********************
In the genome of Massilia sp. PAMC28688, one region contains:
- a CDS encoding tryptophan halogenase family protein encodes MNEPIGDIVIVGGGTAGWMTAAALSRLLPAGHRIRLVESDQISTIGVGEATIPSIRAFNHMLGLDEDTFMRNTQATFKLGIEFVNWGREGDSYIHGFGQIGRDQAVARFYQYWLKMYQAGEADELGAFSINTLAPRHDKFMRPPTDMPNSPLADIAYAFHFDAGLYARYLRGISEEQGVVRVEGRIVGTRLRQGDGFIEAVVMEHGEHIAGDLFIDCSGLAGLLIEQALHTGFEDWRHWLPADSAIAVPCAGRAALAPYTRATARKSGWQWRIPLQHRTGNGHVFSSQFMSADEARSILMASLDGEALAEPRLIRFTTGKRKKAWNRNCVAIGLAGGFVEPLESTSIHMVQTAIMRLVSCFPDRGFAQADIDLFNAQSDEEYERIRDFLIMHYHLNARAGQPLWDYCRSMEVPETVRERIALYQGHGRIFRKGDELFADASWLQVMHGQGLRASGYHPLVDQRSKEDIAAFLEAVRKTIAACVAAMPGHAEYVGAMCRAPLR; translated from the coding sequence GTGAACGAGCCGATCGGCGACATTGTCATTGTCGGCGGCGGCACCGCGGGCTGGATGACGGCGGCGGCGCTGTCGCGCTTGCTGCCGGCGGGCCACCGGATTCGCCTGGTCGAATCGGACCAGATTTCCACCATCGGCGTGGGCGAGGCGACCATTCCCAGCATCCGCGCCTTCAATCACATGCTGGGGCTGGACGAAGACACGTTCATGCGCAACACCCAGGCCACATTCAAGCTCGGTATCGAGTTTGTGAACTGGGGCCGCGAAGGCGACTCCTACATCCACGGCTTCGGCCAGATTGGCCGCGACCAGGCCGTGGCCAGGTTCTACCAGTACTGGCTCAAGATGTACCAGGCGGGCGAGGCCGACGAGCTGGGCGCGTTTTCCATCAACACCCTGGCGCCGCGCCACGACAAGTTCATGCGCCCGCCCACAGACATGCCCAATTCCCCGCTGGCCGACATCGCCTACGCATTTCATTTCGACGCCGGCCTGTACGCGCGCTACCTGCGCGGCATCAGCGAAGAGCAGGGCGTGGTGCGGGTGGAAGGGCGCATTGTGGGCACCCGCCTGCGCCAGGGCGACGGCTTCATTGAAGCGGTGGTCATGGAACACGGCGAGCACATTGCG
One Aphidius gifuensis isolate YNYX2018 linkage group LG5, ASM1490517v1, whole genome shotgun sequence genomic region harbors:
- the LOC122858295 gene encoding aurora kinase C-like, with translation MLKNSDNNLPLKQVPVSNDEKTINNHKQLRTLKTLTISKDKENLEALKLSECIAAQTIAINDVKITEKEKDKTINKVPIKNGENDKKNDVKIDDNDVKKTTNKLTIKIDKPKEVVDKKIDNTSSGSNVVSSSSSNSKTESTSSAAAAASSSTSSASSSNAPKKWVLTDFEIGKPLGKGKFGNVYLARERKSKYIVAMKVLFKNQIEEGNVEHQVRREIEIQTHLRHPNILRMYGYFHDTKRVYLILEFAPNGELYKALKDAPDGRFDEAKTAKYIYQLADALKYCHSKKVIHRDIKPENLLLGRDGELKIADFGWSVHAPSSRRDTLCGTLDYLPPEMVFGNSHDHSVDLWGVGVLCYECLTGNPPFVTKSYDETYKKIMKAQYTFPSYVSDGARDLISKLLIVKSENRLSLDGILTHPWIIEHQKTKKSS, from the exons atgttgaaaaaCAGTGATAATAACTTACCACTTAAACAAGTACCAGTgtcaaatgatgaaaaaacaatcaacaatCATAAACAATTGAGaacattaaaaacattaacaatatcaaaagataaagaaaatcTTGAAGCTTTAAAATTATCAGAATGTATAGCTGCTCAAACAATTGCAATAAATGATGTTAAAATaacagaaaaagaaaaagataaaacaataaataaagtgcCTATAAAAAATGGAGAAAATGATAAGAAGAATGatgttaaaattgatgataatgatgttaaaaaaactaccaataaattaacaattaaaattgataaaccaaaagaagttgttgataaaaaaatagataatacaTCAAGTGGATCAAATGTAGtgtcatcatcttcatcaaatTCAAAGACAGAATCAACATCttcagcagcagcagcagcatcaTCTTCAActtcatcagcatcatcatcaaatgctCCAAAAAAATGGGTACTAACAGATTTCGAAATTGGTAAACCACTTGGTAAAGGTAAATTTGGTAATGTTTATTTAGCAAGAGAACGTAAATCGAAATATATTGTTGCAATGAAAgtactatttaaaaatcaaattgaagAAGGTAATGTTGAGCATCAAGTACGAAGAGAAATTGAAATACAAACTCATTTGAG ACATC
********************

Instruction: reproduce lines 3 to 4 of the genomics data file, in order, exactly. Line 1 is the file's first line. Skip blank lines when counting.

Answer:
One Aphidius gifuensis isolate YNYX2018 linkage group LG5, ASM1490517v1, whole genome shotgun sequence genomic region harbors:
- the LOC122858295 gene encoding aurora kinase C-like, with translation MLKNSDNNLPLKQVPVSNDEKTINNHKQLRTLKTLTISKDKENLEALKLSECIAAQTIAINDVKITEKEKDKTINKVPIKNGENDKKNDVKIDDNDVKKTTNKLTIKIDKPKEVVDKKIDNTSSGSNVVSSSSSNSKTESTSSAAAAASSSTSSASSSNAPKKWVLTDFEIGKPLGKGKFGNVYLARERKSKYIVAMKVLFKNQIEEGNVEHQVRREIEIQTHLRHPNILRMYGYFHDTKRVYLILEFAPNGELYKALKDAPDGRFDEAKTAKYIYQLADALKYCHSKKVIHRDIKPENLLLGRDGELKIADFGWSVHAPSSRRDTLCGTLDYLPPEMVFGNSHDHSVDLWGVGVLCYECLTGNPPFVTKSYDETYKKIMKAQYTFPSYVSDGARDLISKLLIVKSENRLSLDGILTHPWIIEHQKTKKSS, from the exons atgttgaaaaaCAGTGATAATAACTTACCACTTAAACAAGTACCAGTgtcaaatgatgaaaaaacaatcaacaatCATAAACAATTGAGaacattaaaaacattaacaatatcaaaagataaagaaaatcTTGAAGCTTTAAAATTATCAGAATGTATAGCTGCTCAAACAATTGCAATAAATGATGTTAAAATaacagaaaaagaaaaagataaaacaataaataaagtgcCTATAAAAAATGGAGAAAATGATAAGAAGAATGatgttaaaattgatgataatgatgttaaaaaaactaccaataaattaacaattaaaattgataaaccaaaagaagttgttgataaaaaaatagataatacaTCAAGTGGATCAAATGTAGtgtcatcatcttcatcaaatTCAAAGACAGAATCAACATCttcagcagcagcagcagcatcaTCTTCAActtcatcagcatcatcatcaaatgctCCAAAAAAATGGGTACTAACAGATTTCGAAATTGGTAAACCACTTGGTAAAGGTAAATTTGGTAATGTTTATTTAGCAAGAGAACGTAAATCGAAATATATTGTTGCAATGAAAgtactatttaaaaatcaaattgaagAAGGTAATGTTGAGCATCAAGTACGAAGAGAAATTGAAATACAAACTCATTTGAG ACATC